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Remote Finger Lakes rentals offer peace and quiet
By Nancy E. McCarthy: featured in the Rochester D&C newspaper March 2016

People seeking remote getaways are finding The Quiet Place.


On his 25th birthday, Christmas Eve, Derek Murdock was diagnosed with brain cancer. Murdock, who lives outside Pittsburgh, had been getting headaches but had no idea anything serious was amiss.

Artist Cindy Harris has created watercolor depictions of each Quiet Place rental, which are used on the website

Timber Trail House

At Naples Chalet, the sun sets overlooking the south end of the lake

One of 20 Quiet Places: Candlewood sits on 80 acres, with 4 ½ miles of nature trails on the property.

 

Two days later, a tumor the size of a small pear was surgically removed. Next would come a series of chemotherapy and radiation treatments, but Murdock's girlfriend, Jena McCormick, wanted to give him a quiet weekend away first. Her one criterion: "far away from anything." She began Googling and discovered The Quiet Place.

The Finger Lakes-based vacation brand, owned and operated by couple Eric Moon and Jan McKie, is actually 20 places: a consortium of remote and rural rental cottages, cabins and lodges of varying sizes, owned by a dozen people, scattered throughout the region from Bloomfield to Naples.

Their mission, says McKie, is to "pamper from a distance by providing a beautiful, relaxing sanctuary."

After consulting Moon and McKie, McCormick booked South Hill Lodge atop Bristol Mountain with panoramic views on 600 private acres. The lodge had a fireplace, flat-screen television, Wi-Fi and a hot tub. But most of all, it offered just what they needed: space and peace to process the life-changing jolt of Murdock's illness.

"The weekend away totally made me forget I even had anything wrong with me," says Murdock. "It was so beautiful to wake up early and watch the sunrise over the mountaintops and watch the deer come out each day and eat from the crop field just across the yard."

The Quiet Idea
Moon and McKie launched The Quiet Place in 2000 with one secluded vacation cabin in Bloomfield.

Eric Moon is a transplanted Californian—a former radio broadcaster and now a voiceover freelancer. Married previously, he owned a B&B in Farmington with his wife from 1987 to 1992 until they sold the business and divorced. In 1995, Moon met McKie of Rochester, a divorced graphic designer who occasionally took care of Moon's pets.

"I was fortunate enough to convince her to take care of me, too," says Moon. The couple and their two cats live in Bloomfield, sharing his rustic A-frame house with serene woodland views and a private pond.

In 2000, their neighbor Cindy Harris, an artist and design studio owner, told the couple about a nearby cabin coming up for foreclosure auction. It sparked an idea that Moon had—a vacation rental with a bed & breakfast attitude, where they could indulge guests without actually sharing a living space. Their bid was accepted and, later, when describing the concept at a dinner party, their hostess commented that it sounded like a "nice quiet place."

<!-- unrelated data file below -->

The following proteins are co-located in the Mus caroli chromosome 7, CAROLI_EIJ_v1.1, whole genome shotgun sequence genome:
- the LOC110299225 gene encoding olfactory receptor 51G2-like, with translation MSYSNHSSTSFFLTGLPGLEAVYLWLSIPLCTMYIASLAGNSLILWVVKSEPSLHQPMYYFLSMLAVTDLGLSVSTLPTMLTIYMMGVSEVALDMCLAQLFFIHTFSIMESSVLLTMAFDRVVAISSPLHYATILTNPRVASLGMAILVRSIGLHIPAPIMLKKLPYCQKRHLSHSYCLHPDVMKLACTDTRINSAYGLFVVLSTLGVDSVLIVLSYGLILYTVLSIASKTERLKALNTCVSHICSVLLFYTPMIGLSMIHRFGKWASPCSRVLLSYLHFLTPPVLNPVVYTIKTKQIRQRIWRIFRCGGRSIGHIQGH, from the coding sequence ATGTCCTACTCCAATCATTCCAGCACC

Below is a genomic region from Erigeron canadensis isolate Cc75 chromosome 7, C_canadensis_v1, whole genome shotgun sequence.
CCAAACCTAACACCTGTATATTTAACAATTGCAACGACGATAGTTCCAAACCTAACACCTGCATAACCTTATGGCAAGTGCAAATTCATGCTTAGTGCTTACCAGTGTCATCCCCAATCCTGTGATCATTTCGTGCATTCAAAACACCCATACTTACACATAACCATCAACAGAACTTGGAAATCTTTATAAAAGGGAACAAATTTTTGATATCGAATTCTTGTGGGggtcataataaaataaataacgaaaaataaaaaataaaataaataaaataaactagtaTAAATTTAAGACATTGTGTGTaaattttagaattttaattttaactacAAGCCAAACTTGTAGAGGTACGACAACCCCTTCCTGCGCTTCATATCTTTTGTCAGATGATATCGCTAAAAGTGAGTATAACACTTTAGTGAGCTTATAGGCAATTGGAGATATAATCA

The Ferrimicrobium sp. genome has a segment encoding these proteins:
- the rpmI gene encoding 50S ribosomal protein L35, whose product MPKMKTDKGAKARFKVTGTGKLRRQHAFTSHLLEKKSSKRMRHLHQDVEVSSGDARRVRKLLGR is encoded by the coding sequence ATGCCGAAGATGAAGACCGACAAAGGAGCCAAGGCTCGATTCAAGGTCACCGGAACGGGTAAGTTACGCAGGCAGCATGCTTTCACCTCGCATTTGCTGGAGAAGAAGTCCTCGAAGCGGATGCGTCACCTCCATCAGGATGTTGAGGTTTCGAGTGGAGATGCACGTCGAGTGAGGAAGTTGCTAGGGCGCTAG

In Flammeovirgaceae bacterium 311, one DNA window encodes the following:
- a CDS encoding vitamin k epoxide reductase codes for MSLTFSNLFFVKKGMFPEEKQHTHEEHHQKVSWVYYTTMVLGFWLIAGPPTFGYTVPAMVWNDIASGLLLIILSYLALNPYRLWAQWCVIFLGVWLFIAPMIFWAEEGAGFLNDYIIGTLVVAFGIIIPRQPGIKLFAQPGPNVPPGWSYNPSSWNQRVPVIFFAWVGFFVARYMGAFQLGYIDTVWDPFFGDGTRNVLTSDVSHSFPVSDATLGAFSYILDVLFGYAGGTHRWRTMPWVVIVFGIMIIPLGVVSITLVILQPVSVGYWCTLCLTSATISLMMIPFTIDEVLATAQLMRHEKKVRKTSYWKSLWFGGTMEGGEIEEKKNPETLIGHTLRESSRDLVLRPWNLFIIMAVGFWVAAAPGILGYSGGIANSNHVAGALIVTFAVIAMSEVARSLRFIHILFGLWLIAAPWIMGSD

"Bingo! We had the name," says Moon.

Grateful to Harris for the auction tip, they commissioned her to create a watercolor of the Bloomfield cabin; she has painted images of all the quiet places that followed.

The couple had no formal expansion plans, but the Bloomfield cabin did so well they decided to add a second location in Honeoye in 2004.

Through the years, the couple began hearing from others who wanted to join their family of properties. But very few of the inquiries make the cut. The property has to be just right and the owner has to have the right attitude—it's all about going above and beyond a typical vacation rental.

"Working with Jan and Eric and seeing them grow from the purchase of the original quiet place to 20 properties has been gratifying," says Harris, whose expressive watercolor images on The Quiet Place website have become a key branding element. "Each and every one has its own spirit and essence."

Owners rarely meet their guests. Moon and McKie manage and market the business from home, taking reservations for all the places, including their two cabins. The other owners pay the couple a percentage of their bookings while maintaining their individual properties, cleaning and stocking their houses with fresh supplies and amenities, from towels and Q-tips to kitchen staples and firewood. Guests just need to bring their own groceries or are steered to Wegmans.

That preparation helps quiet guests' minds even before they arrive. As Murdock says of their stay, "This place was literally set up for someone who would show up with nothing but what's on their back and they could make it work."

Special guests
Steve and Rachelle Cromwell own Quiet Place properties Sunset Lodge and Sky View Lodge, and also a gift shop, Divine Designs Boutique, all in Naples. Steve, also a manager at Hazlitt's Red Cat Cellars, says Quiet Place couples are pretty easy to pick out in a crowd: "laughing, relaxed, smiling and connected to each other. They are almost starry-eyed."

He'll spot them browsing in his shop or sampling wines in the Hazlitt tasting room. "It is quite a surprise when I ask them which Quiet Place they are staying at and they respond, 'How did you know?' " Cromwell says.

People come alone, in pairs or with a group (some places accommodate up to six adults) to honeymoon, celebrate anniversaries or birthdays or just take a break.

Whatever the reason, this Finger Lakes getaway offers something elusive in our daily lives: quiet.

www.thequietplace.com